My bestie Aimee came to visit us for ten days in July! The last time we were together in Paris was March 2015.

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Since it was the middle of summer and unbearably hot in Paris, we took a road trip to the seaside towns of Deauville, Trouville and Honfleur. Lucky for us, the weather was much cooler. We stayed at a beautiful, historic bed and breakfast in Deauville. I finally struck gold with my car rental skills. Not only did I get the actual car I reserved, a sweet ass brand new Volvo, but it was white which they never have (so sick of driving silver and beige cars!) If we ever buy a car in Paris, I am seriously considering a Volvo. I mean, if I can’t find a vintage Fiat Pop 500 with an automatic transmission or my dream car this light blue beauty. I guess Liv would have to sit on the hood.

It was a quick two hour drive west so we stopped in the village of Buorneville which is in the Normandy region. We needed to stretch our legs and I had to take a pic in front of this adorable Mairie. Little did we know that we stopped right in the middle of an insect horde and we were covered with hundreds of tiny black bugs. It was awful. Liv noticed them first and next thing we knew they were all over us. I have many things I cannot tolerate and bugs is high on the list. They were in my braids, all over the rental car, in our clothes. I was miserable during the rest of the drive. I planned to take photos of the picturesque village of Pont-Audemer but we just drove through without stopping. We felt like there should be warning signs saying watch out for tiny almost microscopic bugs that don’t bite but crawl all over you! Has that ever happened to anyone else? I still itch just thinking about it.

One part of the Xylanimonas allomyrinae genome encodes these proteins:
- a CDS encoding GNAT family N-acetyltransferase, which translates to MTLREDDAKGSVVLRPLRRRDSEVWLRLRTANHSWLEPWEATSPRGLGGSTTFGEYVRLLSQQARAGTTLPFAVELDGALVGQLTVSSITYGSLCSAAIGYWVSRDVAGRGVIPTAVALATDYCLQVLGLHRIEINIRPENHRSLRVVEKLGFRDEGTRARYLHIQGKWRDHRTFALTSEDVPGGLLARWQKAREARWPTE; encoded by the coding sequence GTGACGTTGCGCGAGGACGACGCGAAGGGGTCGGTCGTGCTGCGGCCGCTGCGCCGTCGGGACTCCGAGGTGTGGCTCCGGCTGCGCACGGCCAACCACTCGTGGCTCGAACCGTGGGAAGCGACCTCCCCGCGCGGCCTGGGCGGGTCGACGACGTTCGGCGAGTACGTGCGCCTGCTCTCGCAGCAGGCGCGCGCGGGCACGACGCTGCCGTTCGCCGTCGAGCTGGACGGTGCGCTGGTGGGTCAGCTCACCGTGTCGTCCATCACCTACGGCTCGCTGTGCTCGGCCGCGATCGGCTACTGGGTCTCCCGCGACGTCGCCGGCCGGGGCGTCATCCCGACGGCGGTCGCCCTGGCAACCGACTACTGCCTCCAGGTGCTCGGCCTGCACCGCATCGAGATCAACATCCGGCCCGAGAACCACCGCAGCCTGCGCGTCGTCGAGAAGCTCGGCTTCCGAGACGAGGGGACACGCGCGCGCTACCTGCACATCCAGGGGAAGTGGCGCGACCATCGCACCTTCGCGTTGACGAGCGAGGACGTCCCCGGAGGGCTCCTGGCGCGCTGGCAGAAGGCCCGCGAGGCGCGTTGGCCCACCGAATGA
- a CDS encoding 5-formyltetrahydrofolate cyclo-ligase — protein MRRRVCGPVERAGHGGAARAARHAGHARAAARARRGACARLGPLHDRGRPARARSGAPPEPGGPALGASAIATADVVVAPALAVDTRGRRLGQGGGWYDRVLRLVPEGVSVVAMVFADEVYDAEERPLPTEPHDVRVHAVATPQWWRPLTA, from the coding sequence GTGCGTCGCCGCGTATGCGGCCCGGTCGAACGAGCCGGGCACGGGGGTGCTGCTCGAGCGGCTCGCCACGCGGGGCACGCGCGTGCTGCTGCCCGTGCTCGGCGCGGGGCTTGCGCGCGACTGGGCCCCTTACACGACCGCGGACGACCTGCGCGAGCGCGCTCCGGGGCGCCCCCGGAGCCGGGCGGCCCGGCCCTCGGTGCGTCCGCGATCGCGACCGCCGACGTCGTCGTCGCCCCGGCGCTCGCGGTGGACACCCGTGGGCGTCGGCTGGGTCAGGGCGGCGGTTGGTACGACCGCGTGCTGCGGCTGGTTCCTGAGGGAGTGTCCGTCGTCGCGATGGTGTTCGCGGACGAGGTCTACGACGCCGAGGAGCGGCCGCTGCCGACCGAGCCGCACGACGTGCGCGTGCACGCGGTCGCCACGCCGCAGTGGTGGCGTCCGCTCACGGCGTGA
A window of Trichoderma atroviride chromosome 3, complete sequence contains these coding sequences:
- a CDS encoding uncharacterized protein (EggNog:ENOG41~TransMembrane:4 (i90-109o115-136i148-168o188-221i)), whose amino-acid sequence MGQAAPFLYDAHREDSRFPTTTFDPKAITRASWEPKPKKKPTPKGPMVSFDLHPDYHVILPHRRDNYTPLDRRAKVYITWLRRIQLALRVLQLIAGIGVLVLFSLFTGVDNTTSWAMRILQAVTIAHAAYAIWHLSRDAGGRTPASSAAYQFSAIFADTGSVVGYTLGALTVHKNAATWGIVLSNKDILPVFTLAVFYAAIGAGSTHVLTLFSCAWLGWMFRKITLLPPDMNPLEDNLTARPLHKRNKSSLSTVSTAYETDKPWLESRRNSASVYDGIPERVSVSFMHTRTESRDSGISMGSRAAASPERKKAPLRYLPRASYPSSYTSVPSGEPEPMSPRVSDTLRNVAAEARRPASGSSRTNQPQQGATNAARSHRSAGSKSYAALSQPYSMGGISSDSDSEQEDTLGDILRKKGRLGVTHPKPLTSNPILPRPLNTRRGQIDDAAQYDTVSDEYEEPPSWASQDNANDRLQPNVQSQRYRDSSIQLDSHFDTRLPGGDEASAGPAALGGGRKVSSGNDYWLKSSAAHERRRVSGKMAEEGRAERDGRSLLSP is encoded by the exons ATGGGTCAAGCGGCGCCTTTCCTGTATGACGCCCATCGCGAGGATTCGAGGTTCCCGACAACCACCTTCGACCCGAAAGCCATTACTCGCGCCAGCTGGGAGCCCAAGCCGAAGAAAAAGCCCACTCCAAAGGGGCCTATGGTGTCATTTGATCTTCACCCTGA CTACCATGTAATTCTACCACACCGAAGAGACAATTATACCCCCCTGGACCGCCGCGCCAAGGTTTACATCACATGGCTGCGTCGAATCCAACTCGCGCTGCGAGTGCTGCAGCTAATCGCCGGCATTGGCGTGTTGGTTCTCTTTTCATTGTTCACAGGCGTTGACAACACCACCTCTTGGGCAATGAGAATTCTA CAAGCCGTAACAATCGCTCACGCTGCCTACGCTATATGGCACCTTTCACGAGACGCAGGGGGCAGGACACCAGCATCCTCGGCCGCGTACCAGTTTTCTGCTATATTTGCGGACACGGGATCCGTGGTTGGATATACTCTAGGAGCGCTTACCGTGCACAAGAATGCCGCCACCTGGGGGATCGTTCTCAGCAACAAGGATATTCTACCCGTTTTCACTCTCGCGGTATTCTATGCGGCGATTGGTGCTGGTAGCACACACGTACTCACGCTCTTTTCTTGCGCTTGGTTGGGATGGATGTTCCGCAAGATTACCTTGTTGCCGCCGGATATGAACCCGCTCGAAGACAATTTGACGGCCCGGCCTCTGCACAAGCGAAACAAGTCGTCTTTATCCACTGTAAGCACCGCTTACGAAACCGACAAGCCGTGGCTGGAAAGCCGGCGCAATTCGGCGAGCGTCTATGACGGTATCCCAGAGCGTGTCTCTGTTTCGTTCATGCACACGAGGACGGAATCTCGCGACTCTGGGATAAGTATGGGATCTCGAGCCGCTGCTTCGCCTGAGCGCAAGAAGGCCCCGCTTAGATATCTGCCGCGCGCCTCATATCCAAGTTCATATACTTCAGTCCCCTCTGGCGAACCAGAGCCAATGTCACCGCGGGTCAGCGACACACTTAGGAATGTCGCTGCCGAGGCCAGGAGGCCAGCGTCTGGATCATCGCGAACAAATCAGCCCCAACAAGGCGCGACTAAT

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When we arrived in Deauville at our hotel Villa L’Augeval thirty minutes later we immediately jumped into the shower and changed.

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Our room was quaint. Aimee, Liv and Lulu had their own tiny room to share.